The US’ telecoms regulatory body, the Federal Communications Commission (FCC), has extended its Keep America Connected initiative through to the end of June, according to a statement by its chairman.
A central pillar of the Keep America Connected initiative is the idea that telcos should not disconnect any customers from services due to non payment of bills during the Coronavirus outbreak.
FCC chairman Ajit Pai said that the move was necessary to ensure that millions of Americans retained access to connectivity during the current Covid 19 pandemic.
As part of the initiative, US telcos agreed not to terminate service to any residential or small business customers because of their inability to pay their bills due to the disruptions caused by the coronavirus pandemic; to waive any late fees that any residential or small business customers incur because of their economic circumstances related to the coronavirus pandemic; and to open their Wi-Fi hotspots to any American who needs them.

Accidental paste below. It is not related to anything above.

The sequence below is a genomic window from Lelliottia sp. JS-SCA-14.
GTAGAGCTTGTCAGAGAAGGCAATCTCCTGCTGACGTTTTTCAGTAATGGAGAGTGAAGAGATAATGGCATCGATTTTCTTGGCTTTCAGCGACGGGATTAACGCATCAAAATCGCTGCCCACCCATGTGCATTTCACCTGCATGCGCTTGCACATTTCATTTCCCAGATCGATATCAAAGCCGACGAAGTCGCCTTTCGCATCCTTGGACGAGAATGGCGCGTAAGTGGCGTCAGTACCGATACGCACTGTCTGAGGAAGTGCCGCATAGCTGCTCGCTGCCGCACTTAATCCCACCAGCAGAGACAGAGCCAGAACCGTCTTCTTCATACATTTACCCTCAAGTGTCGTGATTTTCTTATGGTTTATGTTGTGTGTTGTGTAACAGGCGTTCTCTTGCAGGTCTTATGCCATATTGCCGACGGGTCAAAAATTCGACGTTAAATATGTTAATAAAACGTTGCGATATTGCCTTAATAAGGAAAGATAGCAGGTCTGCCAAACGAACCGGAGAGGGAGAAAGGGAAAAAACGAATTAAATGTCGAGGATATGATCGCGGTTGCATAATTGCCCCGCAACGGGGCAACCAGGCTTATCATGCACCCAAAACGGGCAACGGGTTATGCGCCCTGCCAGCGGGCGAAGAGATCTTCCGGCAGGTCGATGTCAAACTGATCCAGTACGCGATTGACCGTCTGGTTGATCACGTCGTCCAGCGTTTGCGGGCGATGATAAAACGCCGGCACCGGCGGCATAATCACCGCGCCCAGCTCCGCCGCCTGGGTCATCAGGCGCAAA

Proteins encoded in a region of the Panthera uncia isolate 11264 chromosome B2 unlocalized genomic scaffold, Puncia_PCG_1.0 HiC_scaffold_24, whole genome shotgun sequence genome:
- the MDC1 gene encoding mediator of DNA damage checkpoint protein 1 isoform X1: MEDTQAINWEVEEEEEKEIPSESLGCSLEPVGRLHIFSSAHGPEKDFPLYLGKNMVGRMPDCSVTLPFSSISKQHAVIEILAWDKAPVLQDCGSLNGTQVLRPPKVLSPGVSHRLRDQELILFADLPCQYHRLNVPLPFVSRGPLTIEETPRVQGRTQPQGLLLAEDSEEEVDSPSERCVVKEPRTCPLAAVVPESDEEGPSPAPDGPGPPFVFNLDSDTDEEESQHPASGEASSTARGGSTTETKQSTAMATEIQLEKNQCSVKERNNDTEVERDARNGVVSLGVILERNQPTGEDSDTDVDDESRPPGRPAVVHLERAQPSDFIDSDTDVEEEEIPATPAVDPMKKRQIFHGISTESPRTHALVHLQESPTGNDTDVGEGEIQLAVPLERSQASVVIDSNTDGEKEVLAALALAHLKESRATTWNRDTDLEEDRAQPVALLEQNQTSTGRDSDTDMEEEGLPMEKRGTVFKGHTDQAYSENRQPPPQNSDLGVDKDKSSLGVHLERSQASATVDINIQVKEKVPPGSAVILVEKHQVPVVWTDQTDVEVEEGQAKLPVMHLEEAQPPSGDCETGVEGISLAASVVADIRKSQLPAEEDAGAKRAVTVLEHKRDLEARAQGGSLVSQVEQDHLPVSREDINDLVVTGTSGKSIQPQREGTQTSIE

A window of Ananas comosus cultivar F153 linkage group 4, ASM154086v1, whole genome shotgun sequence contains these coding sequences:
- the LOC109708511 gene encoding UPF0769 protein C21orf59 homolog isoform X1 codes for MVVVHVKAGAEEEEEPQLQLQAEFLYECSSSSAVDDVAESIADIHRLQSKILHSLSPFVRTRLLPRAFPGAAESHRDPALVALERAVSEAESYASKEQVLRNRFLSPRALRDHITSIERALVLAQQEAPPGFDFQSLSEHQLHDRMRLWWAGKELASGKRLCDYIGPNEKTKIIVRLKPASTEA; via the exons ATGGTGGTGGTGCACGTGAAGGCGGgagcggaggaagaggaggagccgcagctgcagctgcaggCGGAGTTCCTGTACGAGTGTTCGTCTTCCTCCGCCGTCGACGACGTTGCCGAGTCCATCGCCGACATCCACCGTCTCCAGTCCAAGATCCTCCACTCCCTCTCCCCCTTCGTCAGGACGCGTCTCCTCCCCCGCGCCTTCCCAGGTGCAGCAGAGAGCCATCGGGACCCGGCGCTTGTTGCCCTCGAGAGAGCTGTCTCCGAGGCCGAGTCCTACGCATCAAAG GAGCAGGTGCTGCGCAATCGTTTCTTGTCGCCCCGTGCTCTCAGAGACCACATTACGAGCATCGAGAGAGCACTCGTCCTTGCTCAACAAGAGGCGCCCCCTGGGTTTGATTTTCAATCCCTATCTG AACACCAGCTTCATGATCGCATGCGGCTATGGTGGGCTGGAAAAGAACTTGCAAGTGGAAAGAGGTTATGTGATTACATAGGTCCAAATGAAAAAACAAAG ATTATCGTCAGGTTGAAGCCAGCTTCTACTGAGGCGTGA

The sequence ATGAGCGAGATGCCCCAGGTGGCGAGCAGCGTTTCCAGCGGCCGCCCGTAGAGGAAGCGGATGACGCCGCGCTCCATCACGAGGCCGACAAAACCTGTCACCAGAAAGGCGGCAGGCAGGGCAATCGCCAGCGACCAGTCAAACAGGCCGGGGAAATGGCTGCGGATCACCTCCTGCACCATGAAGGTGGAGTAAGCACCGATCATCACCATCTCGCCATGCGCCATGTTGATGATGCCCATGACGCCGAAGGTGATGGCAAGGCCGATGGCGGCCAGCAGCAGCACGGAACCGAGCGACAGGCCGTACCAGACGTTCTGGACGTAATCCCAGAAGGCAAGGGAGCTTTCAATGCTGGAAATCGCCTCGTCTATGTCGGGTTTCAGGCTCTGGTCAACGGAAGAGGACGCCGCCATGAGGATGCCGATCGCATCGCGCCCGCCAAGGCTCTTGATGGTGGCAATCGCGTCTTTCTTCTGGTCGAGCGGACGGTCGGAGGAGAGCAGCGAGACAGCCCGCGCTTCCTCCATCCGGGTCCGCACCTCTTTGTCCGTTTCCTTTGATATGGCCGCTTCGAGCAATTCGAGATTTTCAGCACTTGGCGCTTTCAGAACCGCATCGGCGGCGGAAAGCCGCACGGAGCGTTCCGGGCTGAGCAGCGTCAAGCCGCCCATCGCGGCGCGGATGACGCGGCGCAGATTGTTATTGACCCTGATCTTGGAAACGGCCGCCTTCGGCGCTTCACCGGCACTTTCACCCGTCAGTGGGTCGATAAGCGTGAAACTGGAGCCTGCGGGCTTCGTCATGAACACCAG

“Hundreds of providers have stepped up to the plate to keep Americans connected to communications services in this time of need,” said Chairman Pai. “This includes the largest and some of the smallest providers across the country. I salute them for making broadband available to Americans who increasingly rely on it for work, school, healthcare, and communicating with loved ones. And given our nation’s current situation, I’m urging these companies to extend these important offerings—uninterrupted service, waiving of late fees, and continued availability of Wi-Fi hotspots—until June 30. Companies representing the vast majority of broadband and telephone subscriptions have already agreed to this extension. I thank them for stepping up to the plate once again during this national emergency, and I encourage others to do so as well,” said chairman Pai.